I used to sit here. I was very lonely. Then once Oasis started it was a different story. It really brought me out and got me going again.
This participant later added, “I don’t feel isolated anymore, and I don’t feel lonesome.”
This was echoed by several participants (11/13, 85%):
You don’t feel alone. You might live alone, but you don’t feel alone.
You feel like you’re not all alone in the world.
I didn’t feel so alone. I didn’t feel so isolated.
A Reason to Get Up
Oasis clearly provides more than social support; it is a program that individuals heavily rely upon to help them cope with life and a variety of aging-related challenges. Participants stated that Oasis activities provided a reason to get up, get dressed, and proceed with the day when they otherwise may not have. A participant shared the following:
That’s where programs like Oasis make all the difference. They get people active...human beings have to have a reason to get up in the morning.
The same participant later shared the following:
People need that reason. If you don’t have a reason to get out of bed and get moving and you don’t have anyone to share what you’re doing or your thoughts with, it gets pretty depressing and pretty lonesome.
Having “something to get up for” was reiterated by many participants (6/13, 46%). For instance, participant 5 stated, “Like I said it literally gave me a reason to get up.”
Another participant stated the following:
It was something to look forward to, something to get dressed for. I bought better clothes.
Having a reason to get up and get dressed led to increased motivation to engage in other activities. A participant shared the following:
It was great, it was motivational, it was stimulating. It was enough, to say okay, you know, now that I’ve finished there, I’m going go out and do this because I’m already dressed.
Oasis provided participants with a sense of purpose that was beneficial in helping them to maintain their mental health and well-being. When questioned about how Oasis affected their life, a participant shared the following:
It really gave [me]...a lift, you know, in my life, that I hadn’t felt for a long time...it really gave me a lift.
Another participant stated the following:
It’s changed my everyday life...it’s just nice when you get up in the morning and you have your coffee...you have friends.
When asked how Oasis affected their overall well-being, this participant described the impact by sharing, “I can’t say anything short of a hundred percent.”
Quality of Life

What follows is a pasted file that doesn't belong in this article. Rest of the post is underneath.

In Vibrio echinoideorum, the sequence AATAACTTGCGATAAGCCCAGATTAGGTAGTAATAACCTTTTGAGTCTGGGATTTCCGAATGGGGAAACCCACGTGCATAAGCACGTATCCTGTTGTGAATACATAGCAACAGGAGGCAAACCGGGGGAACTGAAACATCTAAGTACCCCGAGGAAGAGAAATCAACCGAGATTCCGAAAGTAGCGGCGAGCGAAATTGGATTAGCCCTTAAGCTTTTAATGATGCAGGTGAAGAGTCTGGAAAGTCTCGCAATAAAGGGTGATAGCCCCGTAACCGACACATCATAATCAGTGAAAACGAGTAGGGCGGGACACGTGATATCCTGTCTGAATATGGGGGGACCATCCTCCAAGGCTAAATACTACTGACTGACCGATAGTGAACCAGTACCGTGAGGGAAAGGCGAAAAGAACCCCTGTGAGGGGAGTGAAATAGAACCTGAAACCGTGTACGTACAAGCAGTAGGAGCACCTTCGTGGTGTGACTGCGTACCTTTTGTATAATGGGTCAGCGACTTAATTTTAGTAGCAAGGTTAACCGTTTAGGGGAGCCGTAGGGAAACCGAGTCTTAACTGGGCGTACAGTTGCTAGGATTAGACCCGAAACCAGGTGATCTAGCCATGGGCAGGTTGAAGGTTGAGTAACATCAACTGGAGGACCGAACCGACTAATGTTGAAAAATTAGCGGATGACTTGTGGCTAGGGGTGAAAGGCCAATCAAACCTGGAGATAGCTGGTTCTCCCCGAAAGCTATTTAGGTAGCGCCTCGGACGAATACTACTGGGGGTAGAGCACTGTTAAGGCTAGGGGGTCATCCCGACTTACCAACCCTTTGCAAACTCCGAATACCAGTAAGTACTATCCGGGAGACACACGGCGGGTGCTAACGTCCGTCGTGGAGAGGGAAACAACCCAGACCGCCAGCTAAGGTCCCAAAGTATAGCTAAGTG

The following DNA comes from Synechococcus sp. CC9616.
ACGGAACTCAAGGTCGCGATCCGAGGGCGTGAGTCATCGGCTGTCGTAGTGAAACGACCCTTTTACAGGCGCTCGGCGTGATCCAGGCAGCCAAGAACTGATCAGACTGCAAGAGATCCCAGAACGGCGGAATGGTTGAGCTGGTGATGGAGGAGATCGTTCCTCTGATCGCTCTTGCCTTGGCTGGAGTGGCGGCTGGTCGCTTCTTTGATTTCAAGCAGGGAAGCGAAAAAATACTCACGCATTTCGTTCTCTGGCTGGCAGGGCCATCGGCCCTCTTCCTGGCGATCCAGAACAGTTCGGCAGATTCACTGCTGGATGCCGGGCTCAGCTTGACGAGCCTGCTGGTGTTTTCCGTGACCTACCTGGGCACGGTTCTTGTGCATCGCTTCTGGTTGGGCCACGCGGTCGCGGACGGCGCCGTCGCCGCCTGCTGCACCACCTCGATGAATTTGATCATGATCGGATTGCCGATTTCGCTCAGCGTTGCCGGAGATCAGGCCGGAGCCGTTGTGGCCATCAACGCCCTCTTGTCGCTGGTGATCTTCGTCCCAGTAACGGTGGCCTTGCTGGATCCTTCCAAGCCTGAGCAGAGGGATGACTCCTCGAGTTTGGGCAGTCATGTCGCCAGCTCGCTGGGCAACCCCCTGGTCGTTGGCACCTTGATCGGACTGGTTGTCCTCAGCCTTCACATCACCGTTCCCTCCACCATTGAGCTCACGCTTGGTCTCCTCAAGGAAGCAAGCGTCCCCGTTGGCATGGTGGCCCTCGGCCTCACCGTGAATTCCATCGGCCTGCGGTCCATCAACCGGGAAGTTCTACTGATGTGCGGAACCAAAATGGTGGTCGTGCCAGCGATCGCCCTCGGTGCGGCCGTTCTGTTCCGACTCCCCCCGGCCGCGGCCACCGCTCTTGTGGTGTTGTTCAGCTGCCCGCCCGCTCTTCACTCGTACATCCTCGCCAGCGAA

The main purpose of Oasis is to build healthy communities for older adults within NORCs that are supportive, foster independence, and improve overall quality of life, to support aging in place. Oasis participants reported improvement in their mental health, well-being, and overall quality of life. A participant, when asked about the impact Oasis had on her daily routine and her outlook on life, stated the following:
It has made me feel better, everyday...I think it does make you feel more like living. When you’re alone lots of time you’re thinking about “oh I’m going downhill,” you feel like you’re dying sometimes. And when you’re at Oasis it builds you up, and you feel more lively.
Another participant (participant 3) said, “I have been happy to see the positive impact this program [Oasis] has had.”
Another participant (participant 4) commented, “I think my life is better for it with Oasis then it would have been without it.”
The powerful influence Oasis had on mental health and well-being was experienced by many participants (11/13, 85%). All the participants who were interviewed (13/13, 100%) commented on this important aspect of Oasis, highlighting the positive impact Oasis had on those who choose to participate in the program.
The purpose of this qualitative study was to explore the experiences of older adult participants who are attending the Oasis program at 4 unique NORCs in Ontario, Canada. To the best of our knowledge, this study offers the first exploration of experiences of older adults living in a NORC through the lens of the social network theory by Berkman et al , which describes how social networks influence health and well-being. Participants reported that their involvement in Oasis influenced their social networks, personal behaviors, and health. This study also adds to the NORC literature by examining how participation in Oasis, a NORC-SSP, influenced participants’ social networks, both within and beyond their NORCs.